Which preposition is the correct one to use with 'terra'? I have seen different uses of each one. Are they interchangeable in the examples below?

On the ground (i.e. giacere) = a/per terra

To the ground (i.e. cadere) = a/in/per terra

  • 1
    Good question, but I'm afraid the answer is “it depends on where you live”.
    – egreg
    Apr 23 '16 at 8:40
  • 1
    @egreg: What do you mean?
    – Charo
    Apr 23 '16 at 13:18
  • 2
    @Charo That you can hear each one of those prepositions in different parts of Italy.
    – egreg
    Apr 23 '16 at 13:18

La mia impressione è che le tre preposizioni siano intercambiabili. Google Books mostra una preferenza per la preposizione "a":

(I think that the three prepositions are interchangeable. Google books shows a preference for "a": )

Ngram cadere in/a/per terra

Ngram giacere in/a/per terra

  • 1
    Could you please give a version of your answer in English, so that we are sure that the OP can understand it?
    – Charo
    Apr 24 '16 at 7:31

The three prepositions in these examples nowadays have become more or less interchangeable, even though "cadere" means that something is moving towards something else, so "in" should be wrong and "a" should be a better choice.

The opposite should be true for "giacere". Since there is no movement, it should be better to use "in" and "a" should be wrong.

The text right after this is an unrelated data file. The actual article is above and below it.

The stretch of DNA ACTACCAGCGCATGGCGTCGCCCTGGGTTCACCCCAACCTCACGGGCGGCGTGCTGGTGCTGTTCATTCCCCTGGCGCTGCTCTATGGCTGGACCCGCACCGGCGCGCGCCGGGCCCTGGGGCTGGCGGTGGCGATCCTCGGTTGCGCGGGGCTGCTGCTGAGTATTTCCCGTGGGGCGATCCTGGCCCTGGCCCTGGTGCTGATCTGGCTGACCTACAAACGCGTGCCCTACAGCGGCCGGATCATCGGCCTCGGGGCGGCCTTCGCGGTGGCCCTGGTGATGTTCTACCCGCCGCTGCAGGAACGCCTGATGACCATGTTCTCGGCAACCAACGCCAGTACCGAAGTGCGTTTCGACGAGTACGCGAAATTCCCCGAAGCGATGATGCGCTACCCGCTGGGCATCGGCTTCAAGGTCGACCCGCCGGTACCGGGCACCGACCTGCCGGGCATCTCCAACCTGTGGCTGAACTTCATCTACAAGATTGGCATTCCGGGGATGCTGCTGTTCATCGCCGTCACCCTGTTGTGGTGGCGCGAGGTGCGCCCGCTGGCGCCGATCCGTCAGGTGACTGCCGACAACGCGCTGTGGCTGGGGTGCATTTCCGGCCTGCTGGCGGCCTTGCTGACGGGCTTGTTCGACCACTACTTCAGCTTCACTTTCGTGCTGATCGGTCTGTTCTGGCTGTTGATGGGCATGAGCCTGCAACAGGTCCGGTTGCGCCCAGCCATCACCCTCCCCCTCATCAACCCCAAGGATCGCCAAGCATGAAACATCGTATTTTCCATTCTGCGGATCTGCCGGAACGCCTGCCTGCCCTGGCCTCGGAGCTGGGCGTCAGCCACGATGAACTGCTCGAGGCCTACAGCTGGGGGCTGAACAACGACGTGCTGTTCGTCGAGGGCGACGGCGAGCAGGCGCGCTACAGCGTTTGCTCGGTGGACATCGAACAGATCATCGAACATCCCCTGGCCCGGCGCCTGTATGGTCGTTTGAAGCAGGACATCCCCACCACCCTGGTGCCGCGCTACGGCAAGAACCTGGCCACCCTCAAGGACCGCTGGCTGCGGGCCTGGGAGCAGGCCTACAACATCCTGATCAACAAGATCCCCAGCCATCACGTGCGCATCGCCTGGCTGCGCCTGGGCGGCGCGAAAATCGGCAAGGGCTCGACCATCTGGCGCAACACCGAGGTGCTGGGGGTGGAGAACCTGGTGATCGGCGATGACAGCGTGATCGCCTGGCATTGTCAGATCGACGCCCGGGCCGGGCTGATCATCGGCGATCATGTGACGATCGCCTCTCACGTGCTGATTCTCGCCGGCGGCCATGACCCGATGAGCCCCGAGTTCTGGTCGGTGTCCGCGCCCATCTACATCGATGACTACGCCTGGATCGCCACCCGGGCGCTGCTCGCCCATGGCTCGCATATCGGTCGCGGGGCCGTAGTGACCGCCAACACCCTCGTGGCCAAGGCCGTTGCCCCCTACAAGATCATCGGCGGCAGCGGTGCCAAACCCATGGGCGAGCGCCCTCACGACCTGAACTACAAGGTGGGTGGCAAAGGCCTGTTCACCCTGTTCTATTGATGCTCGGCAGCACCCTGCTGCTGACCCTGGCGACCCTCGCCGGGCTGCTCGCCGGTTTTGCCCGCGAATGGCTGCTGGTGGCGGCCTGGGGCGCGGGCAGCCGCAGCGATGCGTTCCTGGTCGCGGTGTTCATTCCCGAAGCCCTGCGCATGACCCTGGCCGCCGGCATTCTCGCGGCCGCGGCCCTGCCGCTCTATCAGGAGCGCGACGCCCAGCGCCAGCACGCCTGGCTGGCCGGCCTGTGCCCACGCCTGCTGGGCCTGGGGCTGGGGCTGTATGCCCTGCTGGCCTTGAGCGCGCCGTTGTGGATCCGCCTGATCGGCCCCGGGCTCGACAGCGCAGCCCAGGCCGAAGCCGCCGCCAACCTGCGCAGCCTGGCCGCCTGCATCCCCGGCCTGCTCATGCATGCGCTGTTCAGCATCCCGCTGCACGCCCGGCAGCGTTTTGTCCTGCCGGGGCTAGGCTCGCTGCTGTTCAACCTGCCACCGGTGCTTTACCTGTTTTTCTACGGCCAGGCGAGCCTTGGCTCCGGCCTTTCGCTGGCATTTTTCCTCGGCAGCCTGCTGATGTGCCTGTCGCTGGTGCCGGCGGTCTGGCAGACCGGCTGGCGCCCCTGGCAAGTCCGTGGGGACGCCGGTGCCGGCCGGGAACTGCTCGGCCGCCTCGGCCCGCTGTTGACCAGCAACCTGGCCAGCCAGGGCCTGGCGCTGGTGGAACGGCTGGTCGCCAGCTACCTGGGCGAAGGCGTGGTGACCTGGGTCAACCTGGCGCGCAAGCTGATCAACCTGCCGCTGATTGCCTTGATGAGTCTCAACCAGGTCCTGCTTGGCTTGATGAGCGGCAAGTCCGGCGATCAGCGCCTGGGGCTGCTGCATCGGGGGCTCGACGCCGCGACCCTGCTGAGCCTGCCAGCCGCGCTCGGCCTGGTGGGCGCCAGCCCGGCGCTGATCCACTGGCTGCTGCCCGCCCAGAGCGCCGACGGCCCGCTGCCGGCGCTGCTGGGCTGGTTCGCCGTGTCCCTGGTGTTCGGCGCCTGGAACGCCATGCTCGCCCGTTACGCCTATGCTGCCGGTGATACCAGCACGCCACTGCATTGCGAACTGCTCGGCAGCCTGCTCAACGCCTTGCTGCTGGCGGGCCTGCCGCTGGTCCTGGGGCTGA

But languages keep changing over time, and so did Italian, that's why nobody is really going to notice it as a mistake anymore if you say "cadere in terra" or "giacere a terra".

  • Welcome to Italian.SE!
    – Charo
    Apr 26 '16 at 13:18
  • You seem to imply that the preposition a is somewhat “wrong” for stato in luogo, while in is for moto a luogo. Alas, this is one of several unfounded but ubiquitous pseudo-rules. There are counterexamples for both of them all along the history of Italian language: Dante's “vissi a Roma” (If I 71), “Io sono al terzo cerchio” (If VI 7) and so on, and vice versa “giugnemmo in prato di fresca verdura” (If IV 111), “Vassi in Sanleo e discendesi in Noli” (Pg IV 25) and so on and so on along the centuries. (And how else would you say “Vado in Francia”?)
    – DaG
    Apr 26 '16 at 13:21
  • @DaG You're correct and that's pretty much what I said, languages change and rules also change. That's why you find it in 13th century texts, for example. Also, nations get a "special treatment" because you're supposed to go "inside" the country, similar to when you say "vado in cantina". You use "in" in that case because you're "entering" an area, just like you "enter" a country.
    – ChatterOne
    Apr 26 '16 at 13:25
  • Yes, languages change, but I am implying that both uses of both a and in have always been valid, since the beginning of Italian as a language and still today. Are you interested in examples from any other century?
    – DaG
    Apr 26 '16 at 13:30
  • The gist is: we cannot apply “logical” rules to natural languages. Why “vado in Francia”, “vado a Milano”, “vado sulla Luna”? Why both “vado a casa” e “vado in casa” are correct but with different nuances? Why do people from Pisa study “in Normale” and from Rome “alla Sapienza”? (Rhetorical questions, of course.)
    – DaG
    Apr 26 '16 at 13:32

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